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TWN Info Service on WTO and Trade Issues (Mar18/18)
23 March 2018
Third World Network

   
Many fiercely oppose changes to DSU, says South Africa's Rob Davies
Published in SUNS #8646 dated 21 March 2018


New Delhi, 20 Mar (D. Ravi Kanth) - South Africa's trade minister Rob Davies said Tuesday (20 March) that many countries fiercely opposed any departure from the current system of judicial rulings issued by the Appellate Body to "negotiated outcomes" as suggested by some members at the World Trade Organization.

At the informal trade ministerial summit hosted by India, many countries such as South Africa, Indonesia, Brazil, China, the European Union, and Guatemala among others warned that they will not accept any change from the current dispute settlement system based on binding rulings in which the Appellate Body's rulings remain final.

The WTO director-general Roberto Azevedo has been toying with the idea of embracing alternative systems in which rulings have to be negotiated as proposed by the US Trade Representative Ambassador Robert Lighthizer.

Azevedo did not speak about or refer to the alternative system at the informal ministerial meeting even as many countries warned that they will not accept any change in the existing dispute settlement system, several trade ministers told SUNS.

The Delhi summit witnessed intense "clash of paradigms" on the way forward at the WTO and in the multilateral trading system, South Africa's trade minister Rob Davies told SUNS in a one-on-one interview. "The sort of paradigm that is emerging from a number of developed countries together with some of the advanced developing countries is one which says let us deal with the Doha issues which also includes agriculture but not according to Doha mandates or Doha principles," he said.

The second issue in the clash of paradigms, said Minister Davies, is the one concerning "differentiation and the special and differential flexibilities."

"Here the narrative that is emerging," according to the South African trade minister, is that special and differential flexibilities will be decided on a case-by-case basis for major developing countries.

Norway, New Zealand, and Kenya among others welcomed differentiation, he noted. "For a number of countries, including India and South Africa, this is a no go and a red line," because there is no easy self-reclassification process for many countries, he said.

Moreover, such a controversial system would "involve all of us going into an application of onerous process of certification subject to approval from other members," he said.

"That does not mean in the negotiations there would not be any flexibility but the pathway doesn't seem to happen," he said.

The third issue, he said, "is an enthusiasm for these self-designated groups that emerged in Buenos Aires" to press for plurilateral initiatives in rule-making areas. Several countries, including China, made a strong case for plurilaterals in investment facilitation and electronic commerce, he said.

On the issue of plurilaterals, apparently Roberto Azevedo said that those groups which develop rules among them cannot take it for granted that those rules will be accepted on the basis of "as is" in the WTO, Minister Davies said.

"I added that those of us in the G90 who have developed our views on S&DT in Buenos Aires, could not get the approval because of opposition from some members," he said.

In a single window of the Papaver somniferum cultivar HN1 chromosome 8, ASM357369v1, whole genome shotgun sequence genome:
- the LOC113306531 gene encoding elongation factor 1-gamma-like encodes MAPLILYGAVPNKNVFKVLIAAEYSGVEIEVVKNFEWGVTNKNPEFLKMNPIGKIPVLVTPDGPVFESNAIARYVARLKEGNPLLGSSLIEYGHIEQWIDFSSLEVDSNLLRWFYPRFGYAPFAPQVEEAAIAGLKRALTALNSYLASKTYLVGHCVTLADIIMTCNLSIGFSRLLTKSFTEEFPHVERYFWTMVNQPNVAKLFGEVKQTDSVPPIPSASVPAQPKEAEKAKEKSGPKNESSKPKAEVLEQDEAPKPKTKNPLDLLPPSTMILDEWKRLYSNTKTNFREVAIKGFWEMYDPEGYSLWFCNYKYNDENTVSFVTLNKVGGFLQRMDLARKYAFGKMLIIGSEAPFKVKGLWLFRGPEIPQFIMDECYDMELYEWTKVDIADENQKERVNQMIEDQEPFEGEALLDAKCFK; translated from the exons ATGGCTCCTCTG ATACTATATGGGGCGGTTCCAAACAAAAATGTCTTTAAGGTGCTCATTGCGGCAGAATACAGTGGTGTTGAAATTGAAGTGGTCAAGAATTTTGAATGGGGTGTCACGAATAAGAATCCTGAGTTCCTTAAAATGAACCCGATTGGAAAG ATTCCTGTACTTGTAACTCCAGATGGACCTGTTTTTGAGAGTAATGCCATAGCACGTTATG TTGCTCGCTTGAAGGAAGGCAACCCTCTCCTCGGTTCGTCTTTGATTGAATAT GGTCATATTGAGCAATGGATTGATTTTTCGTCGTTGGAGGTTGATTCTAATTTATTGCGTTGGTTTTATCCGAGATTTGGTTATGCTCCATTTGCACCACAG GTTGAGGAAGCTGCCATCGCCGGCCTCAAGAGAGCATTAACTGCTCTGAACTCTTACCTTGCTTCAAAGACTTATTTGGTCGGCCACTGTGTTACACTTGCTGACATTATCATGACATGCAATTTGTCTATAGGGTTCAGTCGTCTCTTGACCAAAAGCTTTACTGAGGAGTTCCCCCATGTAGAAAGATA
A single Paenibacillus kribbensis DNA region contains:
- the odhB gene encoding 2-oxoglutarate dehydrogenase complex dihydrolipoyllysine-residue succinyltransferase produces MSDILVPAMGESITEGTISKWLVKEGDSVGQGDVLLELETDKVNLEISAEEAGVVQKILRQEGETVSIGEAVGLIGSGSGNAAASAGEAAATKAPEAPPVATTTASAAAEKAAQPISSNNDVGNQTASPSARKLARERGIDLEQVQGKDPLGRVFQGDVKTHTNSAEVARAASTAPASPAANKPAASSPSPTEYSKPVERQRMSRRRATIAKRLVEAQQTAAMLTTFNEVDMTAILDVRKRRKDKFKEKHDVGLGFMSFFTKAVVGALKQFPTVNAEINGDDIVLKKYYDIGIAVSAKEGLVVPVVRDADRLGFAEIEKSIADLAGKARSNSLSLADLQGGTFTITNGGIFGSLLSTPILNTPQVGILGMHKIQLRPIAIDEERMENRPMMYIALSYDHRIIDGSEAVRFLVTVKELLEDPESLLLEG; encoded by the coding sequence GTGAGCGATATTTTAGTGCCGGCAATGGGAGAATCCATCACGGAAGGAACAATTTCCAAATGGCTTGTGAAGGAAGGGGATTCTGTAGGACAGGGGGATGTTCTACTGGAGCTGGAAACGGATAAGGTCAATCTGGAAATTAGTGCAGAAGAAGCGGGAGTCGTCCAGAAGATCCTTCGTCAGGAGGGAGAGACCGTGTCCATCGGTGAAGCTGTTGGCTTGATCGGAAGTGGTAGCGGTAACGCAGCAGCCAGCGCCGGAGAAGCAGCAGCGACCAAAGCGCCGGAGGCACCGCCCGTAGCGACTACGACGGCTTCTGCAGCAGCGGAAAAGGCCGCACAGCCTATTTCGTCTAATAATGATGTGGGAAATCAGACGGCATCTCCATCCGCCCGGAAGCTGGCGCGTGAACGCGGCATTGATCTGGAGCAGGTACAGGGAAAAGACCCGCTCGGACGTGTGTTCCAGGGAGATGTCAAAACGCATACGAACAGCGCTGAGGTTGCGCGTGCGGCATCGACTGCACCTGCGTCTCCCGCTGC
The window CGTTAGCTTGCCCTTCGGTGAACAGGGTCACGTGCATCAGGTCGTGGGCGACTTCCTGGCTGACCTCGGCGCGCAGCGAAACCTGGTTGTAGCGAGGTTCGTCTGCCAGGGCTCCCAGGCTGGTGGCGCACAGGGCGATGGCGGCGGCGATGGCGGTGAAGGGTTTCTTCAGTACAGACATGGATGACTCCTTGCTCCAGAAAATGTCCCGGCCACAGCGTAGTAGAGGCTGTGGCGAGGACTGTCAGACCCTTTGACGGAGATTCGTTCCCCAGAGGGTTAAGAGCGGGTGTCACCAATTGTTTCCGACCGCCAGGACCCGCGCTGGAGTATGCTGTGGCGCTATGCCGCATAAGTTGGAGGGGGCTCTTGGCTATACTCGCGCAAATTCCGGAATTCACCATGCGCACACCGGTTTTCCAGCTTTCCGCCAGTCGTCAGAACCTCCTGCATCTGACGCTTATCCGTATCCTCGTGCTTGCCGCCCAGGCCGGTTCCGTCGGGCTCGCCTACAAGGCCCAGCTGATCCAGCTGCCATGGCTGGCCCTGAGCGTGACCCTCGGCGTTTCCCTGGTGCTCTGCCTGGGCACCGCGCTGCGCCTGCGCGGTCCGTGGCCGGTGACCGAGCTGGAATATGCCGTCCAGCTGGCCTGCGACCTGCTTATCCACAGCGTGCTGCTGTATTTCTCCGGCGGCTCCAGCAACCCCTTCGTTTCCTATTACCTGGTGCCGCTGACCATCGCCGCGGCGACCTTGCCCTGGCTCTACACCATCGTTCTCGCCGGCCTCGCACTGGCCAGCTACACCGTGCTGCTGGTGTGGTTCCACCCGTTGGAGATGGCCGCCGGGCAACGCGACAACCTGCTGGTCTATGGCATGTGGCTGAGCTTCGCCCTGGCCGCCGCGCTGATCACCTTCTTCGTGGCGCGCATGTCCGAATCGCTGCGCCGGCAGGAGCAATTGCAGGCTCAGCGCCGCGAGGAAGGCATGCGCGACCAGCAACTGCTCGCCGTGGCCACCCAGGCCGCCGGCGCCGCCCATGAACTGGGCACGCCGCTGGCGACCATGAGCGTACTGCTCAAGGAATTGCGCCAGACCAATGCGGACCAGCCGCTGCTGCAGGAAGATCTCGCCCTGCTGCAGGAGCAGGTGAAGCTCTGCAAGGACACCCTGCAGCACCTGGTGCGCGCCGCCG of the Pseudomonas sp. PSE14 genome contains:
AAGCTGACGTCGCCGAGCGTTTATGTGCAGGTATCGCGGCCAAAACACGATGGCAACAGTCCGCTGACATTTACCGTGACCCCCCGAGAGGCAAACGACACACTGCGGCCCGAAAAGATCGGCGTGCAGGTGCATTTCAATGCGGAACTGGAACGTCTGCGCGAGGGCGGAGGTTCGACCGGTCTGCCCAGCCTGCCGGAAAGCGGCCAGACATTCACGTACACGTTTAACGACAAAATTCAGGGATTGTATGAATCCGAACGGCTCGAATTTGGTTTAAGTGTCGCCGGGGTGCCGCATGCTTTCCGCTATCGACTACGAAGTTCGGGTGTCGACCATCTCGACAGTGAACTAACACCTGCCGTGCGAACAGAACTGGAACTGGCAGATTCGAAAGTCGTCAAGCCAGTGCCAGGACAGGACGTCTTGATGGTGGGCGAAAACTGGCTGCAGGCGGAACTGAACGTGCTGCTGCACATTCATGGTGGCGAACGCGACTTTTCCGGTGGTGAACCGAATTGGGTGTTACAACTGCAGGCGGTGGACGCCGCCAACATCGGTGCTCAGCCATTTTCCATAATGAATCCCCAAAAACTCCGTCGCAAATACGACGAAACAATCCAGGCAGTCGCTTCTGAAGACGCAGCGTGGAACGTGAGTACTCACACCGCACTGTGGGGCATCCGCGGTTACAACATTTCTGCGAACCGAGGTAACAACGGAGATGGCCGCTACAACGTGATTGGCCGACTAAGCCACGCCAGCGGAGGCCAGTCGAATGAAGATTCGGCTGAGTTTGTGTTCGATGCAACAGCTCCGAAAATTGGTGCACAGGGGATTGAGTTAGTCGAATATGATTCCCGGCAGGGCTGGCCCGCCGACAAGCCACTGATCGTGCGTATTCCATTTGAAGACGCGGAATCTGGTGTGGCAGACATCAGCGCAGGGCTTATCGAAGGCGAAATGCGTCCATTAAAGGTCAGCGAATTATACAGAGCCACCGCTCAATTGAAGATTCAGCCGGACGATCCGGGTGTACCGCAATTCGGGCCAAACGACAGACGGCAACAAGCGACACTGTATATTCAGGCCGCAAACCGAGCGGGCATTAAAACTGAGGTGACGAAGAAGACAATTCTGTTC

As regards the crisis at the Appellate Body (AB), he said the issue got much traction at the informal ministerial summit.

"The proposed alternatives for the DSB did not get much traction during the meeting as many ministers wanted to adhere to the rulings of the judicial body than negotiated outcomes as under GATT 1947," he said.

"There is a sharp concern over the non-appointment of AB members," he said, suggesting that there has to be an urgent resolution.

The new US deputy trade representative and trade envoy to the WTO, Ambassador Dennis Shea, spoke on the need for a "paradigm" change at the WTO, according to Minister Davies.

"My view is that what we have is a paradigm that trade liberalization is good for everybody and it is at the core of the WTO, which is now found wanting from different sides of membership," he said.

"Many of the developing countries felt that after Buenos Aires that policy space is important for us [developing countries] and we must have the policy space, as the current multilateral trade rules undermine our policy space," Minister Davies said.

And now from the other side, we have big countries that feel that the trade deficit is a disadvantage, and accordingly, they would need enhanced market access to address the trade deficit, he said.

"The paradigm of what the world needs at this juncture," he said, "is how trade can contribute to inclusive development, in the face of a fundamentally disruptive digital technology."

"Our proposal is that we have to remain realistic and what we can achieve are only an outcome on fisheries subsides and food security at this juncture while preserving the current multilateral trading system," he argued.

"Every issue is caught up in the clash of paradigms", he said, cautioning that e-commerce and Digital 2000 with light touch of tweaking the rules are akin to what happened with the financial products such as derivative financial liberalization in 2008.

South Africa, he said, is seeking an exception from the US safeguard measures because of the damage it would have on its small companies that are engaged in global value chains.

Commenting on the crisis in the Appellate Body and attempts to undermine the judicial body, Minister Davies said "many countries are reluctant to depart from a judicial body that makes decisions and many countries said they will not accept a negotiated outcome."

 


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